A Food Chain in the Temperate Rain
biome has seasonal variations. Although temperatures remain mild,
animals and plants respond to the seasons in their growth and
reproductive patterns. Spring brings new life as animals are
born and eggs hatch. Summer is a season of growth. Fall brings
maturation and preparation for winter. Winter is a season
of rest and endurance.
Primary Producers of this forest are the plants
that use their chlorophyll to create food for their own growth
as well for the animals. The Ground Layer of this forest is covered
with green mosses and small plants. Mushrooms, grasses, and wild
flowers grow among the mosses, covering the ground with a thick,
moist, green carpet. Dead leaves, logs, needles, and twigs, provide
food for the detritivores, who digest the dead materials and
make them available for recycling.
In this forest the soil
is rich in nutrients. The Understory Layer is made up of shrubs
and small trees. Many of the shrubs are deciduous and shed their
leaves in the fall. Many of them, such as huckleberries and blackberries,
also have small, sweet fruits and berries.
The canopy layer of this forest
is made up of magnificient coniferous trees. They produce edible
seeds and provide a thick "roof" over the smaller trees.
Their branches and trunks support blankets of moss.
The vegetation is so thick that sometimes
when snow falls it is caught by leaves and twigs so that it does
not fall down to the ground.
The Primary Consumers
are mostly small animals. The forest provides food, shelter in
the moss, mild temperatures and humidity, which encourages the
growth of many kinds of insects. It is a paradise for mosquitoes!
As well as insects, there are small mammals: voles (tiny mammals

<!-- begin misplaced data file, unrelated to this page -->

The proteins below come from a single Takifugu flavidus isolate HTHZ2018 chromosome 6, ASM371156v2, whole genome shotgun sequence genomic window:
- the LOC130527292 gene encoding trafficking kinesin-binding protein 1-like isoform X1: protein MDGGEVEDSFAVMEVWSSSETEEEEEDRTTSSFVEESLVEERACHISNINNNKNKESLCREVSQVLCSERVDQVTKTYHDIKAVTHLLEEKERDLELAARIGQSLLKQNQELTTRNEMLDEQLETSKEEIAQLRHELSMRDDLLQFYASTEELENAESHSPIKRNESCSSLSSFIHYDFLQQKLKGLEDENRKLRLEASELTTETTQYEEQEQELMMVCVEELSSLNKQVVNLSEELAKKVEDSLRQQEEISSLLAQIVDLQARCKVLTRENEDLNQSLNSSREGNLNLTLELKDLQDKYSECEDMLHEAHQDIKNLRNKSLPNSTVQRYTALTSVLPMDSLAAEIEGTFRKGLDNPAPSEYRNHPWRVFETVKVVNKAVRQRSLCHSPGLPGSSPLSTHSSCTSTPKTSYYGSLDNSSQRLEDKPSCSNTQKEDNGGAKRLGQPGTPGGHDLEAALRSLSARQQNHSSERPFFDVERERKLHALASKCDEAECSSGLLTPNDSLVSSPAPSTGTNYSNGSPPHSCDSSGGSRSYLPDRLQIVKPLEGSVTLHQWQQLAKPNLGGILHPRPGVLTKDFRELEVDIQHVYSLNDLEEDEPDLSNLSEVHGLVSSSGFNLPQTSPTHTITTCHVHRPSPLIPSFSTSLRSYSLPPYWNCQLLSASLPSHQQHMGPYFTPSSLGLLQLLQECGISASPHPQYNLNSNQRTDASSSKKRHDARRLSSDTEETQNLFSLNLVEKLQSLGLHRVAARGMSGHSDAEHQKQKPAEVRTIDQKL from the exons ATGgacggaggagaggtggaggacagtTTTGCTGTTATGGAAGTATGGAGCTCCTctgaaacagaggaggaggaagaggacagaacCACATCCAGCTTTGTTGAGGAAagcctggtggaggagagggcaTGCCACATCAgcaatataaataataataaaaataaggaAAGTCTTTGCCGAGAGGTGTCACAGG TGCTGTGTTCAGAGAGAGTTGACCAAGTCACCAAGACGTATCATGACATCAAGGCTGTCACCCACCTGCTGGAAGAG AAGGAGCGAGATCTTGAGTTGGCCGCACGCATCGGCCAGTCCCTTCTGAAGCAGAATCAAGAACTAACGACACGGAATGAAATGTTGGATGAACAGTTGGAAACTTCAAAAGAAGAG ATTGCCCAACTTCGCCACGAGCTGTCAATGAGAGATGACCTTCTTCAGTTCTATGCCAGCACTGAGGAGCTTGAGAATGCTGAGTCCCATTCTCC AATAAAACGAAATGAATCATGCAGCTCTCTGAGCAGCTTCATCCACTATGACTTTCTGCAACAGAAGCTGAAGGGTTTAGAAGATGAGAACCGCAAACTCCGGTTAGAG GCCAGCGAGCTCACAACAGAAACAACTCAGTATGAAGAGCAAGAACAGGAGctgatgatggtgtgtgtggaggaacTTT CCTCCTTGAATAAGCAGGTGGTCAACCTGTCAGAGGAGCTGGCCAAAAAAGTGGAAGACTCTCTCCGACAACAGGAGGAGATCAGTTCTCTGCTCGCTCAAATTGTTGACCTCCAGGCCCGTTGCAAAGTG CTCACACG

like mice), chipmunks, squirrels, and seed eating birds. These
eat seeds, grasses, and even mushrooms. Larger animals, such
as deer and elk, also find food in this biome.
An interesting primary consumer
is the salmon. These fishes hatch from eggs in the cold mountain
streams and eat tiny water organisms and insects that fall into
the water. The young fish swim down the river to the ocean, where
they grow to maturity. When they are fully grown, the large fishes
return from the ocean and swim upstream to lay their eggs. Then
the parents die, and their bodies provide food for all the meat
eaters in the area.
are also at home on the forest floor. Tiny shrews
devour the insects, and frogs catch insects as they fly by. There
are many insect-eating birds as well, some of which, like the
woodpecker, are adapted to finding insects in the trees. Weasels
eat small animals, and racoons eat animals, fishes, frogs, and
fruit. Owls eat voles and chipmunks. Insects live as parasites
on other animals.
Large secondary consumers, such
as wolves, bears, and cougars, are the only ones who can bring
down deer or elk. However, once they have made a kill, smaller
carnivores may move in to get a share. The larger carnivores
may also eat smaller ones sometimes.
There are other animals in this
food web, such as foxes, beavers, black birds, and porcupines.
Because the plants do so well, animals flourish too.
Trillium photo is from Art
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